What's the Difference of a Modem and a Router?Posted May 18, 2020, 11:52 a.m. by Emil S.
If you’ve been getting online for a while, you’ve likely heard of the words “router” and “modem” being tossed around. You might also be confused as to what exactly it is that a router and modem do, are both the same thing?
We’ll help you figure it out, but to answer that question first – no. They are two separate things.
Devices such as your smartphone or a computer, connect to a router locally, either with Ethernet cables or wirelessly through Wi-Fi signals, to form a network of devices. The router then connects this network to a modem so that all of those devices can access the Internet simultaneously.
What’s a Modem’s Function?
In effect, your modem is a bridge that connects your home network established with your router to the Internet. However, you can’t just buy a modem and expect it to grant you an Internet connection instantly. You must first sign up with an ISP (Internet Service Provider) before you can use it, and they usually provide one for you.
Nowadays, you can connect to the Internet via the DSL (Digital Subscriber Line) of your telco, or through cable, fiber, or satellite from other service providers.
What they’ll do is assign your router a unique IP address. That will allow those devices connected to it to reach other IP addresses, usually of websites, scattered all over the Internet, and interact with them.
What’s Does a Router Do?
When you boot up your router, one of the first things it does is to search for a modem connection and let your computer communicate with that modem. Usually, a router and modem, attach on either end of a cable plugged into their respective Ethernet ports.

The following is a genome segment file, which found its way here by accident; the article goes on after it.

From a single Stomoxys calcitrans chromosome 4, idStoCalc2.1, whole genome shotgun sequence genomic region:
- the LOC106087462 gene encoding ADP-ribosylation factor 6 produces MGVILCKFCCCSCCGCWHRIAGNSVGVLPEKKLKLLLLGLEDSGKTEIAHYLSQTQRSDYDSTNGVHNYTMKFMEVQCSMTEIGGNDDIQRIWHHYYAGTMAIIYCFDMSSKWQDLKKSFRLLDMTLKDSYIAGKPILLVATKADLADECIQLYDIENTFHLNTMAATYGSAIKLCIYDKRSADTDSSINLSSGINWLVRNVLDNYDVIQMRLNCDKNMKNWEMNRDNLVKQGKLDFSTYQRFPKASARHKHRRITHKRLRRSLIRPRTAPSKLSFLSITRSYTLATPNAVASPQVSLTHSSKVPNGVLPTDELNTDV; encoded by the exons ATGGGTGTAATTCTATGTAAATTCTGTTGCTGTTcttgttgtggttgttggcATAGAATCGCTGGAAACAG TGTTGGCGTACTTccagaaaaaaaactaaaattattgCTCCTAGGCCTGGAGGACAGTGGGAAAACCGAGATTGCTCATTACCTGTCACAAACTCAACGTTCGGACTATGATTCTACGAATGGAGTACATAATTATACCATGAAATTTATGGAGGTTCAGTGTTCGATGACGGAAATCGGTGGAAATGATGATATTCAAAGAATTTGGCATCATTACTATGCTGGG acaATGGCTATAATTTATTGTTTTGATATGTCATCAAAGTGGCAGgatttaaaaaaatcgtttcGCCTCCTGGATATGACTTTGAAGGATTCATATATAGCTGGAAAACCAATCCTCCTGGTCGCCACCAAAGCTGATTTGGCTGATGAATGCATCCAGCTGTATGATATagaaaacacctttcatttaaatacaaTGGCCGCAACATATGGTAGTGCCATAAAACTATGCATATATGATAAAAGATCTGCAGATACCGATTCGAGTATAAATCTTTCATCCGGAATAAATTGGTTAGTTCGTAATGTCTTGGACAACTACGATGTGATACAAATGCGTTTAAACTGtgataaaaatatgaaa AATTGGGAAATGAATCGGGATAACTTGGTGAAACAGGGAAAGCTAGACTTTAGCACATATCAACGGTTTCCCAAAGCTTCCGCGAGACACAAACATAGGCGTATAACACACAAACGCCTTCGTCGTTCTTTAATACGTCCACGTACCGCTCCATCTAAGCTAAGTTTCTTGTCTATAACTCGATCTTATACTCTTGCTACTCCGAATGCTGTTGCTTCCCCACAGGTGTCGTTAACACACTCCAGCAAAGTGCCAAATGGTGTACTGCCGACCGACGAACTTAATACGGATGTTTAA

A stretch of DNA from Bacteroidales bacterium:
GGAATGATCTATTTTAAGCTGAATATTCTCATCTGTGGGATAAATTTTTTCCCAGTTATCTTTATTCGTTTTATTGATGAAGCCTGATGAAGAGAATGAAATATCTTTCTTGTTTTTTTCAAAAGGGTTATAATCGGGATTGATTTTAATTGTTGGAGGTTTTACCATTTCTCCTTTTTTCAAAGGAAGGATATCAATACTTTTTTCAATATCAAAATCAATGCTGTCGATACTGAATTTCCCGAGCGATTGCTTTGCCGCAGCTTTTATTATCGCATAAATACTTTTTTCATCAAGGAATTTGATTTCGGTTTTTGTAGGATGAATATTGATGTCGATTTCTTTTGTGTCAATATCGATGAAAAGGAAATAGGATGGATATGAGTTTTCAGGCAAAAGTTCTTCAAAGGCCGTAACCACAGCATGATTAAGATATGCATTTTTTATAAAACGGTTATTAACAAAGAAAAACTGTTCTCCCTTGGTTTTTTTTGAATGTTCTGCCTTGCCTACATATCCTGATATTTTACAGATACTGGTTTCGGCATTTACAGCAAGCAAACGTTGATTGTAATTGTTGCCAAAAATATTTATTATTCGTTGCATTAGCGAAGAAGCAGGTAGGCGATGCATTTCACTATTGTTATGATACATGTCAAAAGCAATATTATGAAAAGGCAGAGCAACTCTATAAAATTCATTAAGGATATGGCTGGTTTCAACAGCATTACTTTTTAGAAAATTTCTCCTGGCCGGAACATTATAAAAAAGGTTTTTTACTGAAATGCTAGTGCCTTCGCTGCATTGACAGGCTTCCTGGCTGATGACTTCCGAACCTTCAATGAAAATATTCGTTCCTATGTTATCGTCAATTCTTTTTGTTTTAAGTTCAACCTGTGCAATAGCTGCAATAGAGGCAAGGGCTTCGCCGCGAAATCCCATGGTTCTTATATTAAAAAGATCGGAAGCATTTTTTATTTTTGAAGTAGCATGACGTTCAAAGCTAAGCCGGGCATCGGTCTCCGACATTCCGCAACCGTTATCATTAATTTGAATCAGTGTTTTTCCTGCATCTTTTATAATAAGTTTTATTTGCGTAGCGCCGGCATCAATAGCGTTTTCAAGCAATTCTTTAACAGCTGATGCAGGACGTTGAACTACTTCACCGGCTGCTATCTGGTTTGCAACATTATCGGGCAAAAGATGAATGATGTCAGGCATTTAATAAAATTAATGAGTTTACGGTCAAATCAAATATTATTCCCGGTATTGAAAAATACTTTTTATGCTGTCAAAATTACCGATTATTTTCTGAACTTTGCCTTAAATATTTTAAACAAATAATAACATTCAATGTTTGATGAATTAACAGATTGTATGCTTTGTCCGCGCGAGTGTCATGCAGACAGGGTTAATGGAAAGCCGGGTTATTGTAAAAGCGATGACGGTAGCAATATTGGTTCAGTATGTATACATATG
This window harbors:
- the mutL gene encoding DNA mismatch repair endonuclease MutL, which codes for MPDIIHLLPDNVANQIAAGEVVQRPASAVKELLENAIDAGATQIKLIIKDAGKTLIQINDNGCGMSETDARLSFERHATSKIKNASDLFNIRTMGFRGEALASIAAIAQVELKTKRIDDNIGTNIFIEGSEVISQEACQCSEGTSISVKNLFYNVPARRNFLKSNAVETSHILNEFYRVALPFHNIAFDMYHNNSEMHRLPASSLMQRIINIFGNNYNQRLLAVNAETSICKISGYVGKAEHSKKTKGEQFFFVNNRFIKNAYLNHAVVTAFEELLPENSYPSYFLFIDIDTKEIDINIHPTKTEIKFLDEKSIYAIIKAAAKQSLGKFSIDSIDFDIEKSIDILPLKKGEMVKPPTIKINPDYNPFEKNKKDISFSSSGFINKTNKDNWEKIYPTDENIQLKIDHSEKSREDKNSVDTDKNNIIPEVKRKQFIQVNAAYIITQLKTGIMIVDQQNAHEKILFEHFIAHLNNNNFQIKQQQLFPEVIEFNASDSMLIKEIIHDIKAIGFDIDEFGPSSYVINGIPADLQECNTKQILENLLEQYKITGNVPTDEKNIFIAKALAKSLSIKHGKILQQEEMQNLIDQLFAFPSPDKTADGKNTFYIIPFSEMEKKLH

The router can be used privately in a home network connecting a few devices, or in an office. It is also used more extensively in public networks owned by businesses, like a café or hotel, where several more devices can connect to their network.
In some cases, a router’s Wi-Fi signal will suffer from interference coming from other devices or appliances, or blocked by obstructions such as walls or floors. You may want to think of buying an extender to eliminate dead spots in your homes and increase your router’s reach.
Your router also acts as a gatekeeper or sentry that keeps your data secure from any intrusion. These intrusions can pass through your modem or come from other devices trying to tap into your network. Each network is protected by a password and firewall and has firmware with all the necessary security protocols.
A Router and Modem Work Together
The fact is, if you only have a single computer and no other devices, you don’t need a router. You can attach your computer directly to the modem and log on to the Internet from there. Modern smart devices like mobile phones have their built-in modem and can let users access the Internet from anywhere around the world where there’s a signal.
The router is only needed when you have multiple devices that need to connect to the modem. What it does essentially is to “route” data signals exchanged between a network of devices connected to it and a modem.
It does the vital job of connecting multiple devices to form a Wi-Fi or wired network and manage their data exchanges with the modem.
Router and Modem Combination
For a majority of users, having a #route router and modem on a single device is more convenient. It’s typical for an ISP to hand you a box that lets your devices share a connection and simultaneously access the Internet. You can even disable the Wi-Fi connection and plug in a single computer to that box.
However, it’s worth considering buying a router instead of using the one from your ISP so you can be sure to get the latest hardware and software available. It also lets you tweak and mod your router more extensively to get a boost in performance.
If, for instance, you want to enjoy the benefits of a fast 802.11ac Wi-Fi, but your ISP’s box can’t handle it, you can purchase another router that can.